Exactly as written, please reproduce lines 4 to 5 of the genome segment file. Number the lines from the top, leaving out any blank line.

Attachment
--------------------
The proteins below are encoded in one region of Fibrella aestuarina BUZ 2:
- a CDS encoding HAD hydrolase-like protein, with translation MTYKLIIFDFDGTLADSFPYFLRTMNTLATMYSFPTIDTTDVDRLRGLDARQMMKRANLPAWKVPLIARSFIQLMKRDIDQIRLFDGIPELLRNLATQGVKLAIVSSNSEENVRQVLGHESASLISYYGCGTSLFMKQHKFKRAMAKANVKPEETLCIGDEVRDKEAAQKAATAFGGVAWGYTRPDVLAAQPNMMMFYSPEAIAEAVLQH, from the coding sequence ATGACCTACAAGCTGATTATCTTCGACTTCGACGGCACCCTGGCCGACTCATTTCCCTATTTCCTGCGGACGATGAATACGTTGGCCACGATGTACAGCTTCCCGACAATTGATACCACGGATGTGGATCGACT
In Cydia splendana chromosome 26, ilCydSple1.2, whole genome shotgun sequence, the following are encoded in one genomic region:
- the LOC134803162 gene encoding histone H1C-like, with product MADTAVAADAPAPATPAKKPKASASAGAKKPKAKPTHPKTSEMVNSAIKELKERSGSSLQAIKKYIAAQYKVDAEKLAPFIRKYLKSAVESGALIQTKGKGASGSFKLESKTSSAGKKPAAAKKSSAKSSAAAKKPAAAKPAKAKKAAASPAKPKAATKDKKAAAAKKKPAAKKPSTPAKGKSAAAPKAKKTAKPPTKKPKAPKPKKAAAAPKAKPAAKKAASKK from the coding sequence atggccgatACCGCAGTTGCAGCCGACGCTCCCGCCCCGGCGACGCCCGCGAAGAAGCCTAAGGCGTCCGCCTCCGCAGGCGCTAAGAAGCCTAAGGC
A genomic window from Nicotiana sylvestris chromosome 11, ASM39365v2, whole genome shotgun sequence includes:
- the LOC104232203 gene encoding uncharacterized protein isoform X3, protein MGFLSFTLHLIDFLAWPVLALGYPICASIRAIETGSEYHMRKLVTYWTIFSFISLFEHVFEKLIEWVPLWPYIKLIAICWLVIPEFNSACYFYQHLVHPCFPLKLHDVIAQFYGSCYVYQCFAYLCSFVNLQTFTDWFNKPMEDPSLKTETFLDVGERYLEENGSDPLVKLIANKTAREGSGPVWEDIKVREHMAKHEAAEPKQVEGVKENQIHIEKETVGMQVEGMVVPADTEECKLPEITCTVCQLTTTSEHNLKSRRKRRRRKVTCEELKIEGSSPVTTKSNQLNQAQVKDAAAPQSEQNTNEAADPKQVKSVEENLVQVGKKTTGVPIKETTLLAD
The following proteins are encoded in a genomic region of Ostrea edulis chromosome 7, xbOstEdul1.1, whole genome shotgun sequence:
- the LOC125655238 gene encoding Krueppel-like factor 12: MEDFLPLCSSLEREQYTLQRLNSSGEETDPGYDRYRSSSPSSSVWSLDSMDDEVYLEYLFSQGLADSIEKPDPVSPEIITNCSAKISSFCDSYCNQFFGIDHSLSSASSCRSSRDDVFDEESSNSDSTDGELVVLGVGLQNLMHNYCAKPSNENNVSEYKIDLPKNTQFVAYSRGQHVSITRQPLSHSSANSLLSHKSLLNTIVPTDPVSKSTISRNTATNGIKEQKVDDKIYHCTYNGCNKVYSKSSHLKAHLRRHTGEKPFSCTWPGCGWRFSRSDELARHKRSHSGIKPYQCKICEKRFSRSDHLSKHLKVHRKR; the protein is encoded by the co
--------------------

- the LOC134803162 gene encoding histone H1C-like, with product MADTAVAADAPAPATPAKKPKASASAGAKKPKAKPTHPKTSEMVNSAIKELKERSGSSLQAIKKYIAAQYKVDAEKLAPFIRKYLKSAVESGALIQTKGKGASGSFKLESKTSSAGKKPAAAKKSSAKSSAAAKKPAAAKPAKAKKAAASPAKPKAATKDKKAAAAKKKPAAKKPSTPAKGKSAAAPKAKKTAKPPTKKPKAPKPKKAAAAPKAKPAAKKAASKK from the coding sequence atggccgatACCGCAGTTGCAGCCGACGCTCCCGCCCCGGCGACGCCCGCGAAGAAGCCTAAGGCGTCCGCCTCCGCAGGCGCTAAGAAGCCTAAGGC
A genomic window from Nicotiana sylvestris chromosome 11, ASM39365v2, whole genome shotgun sequence includes: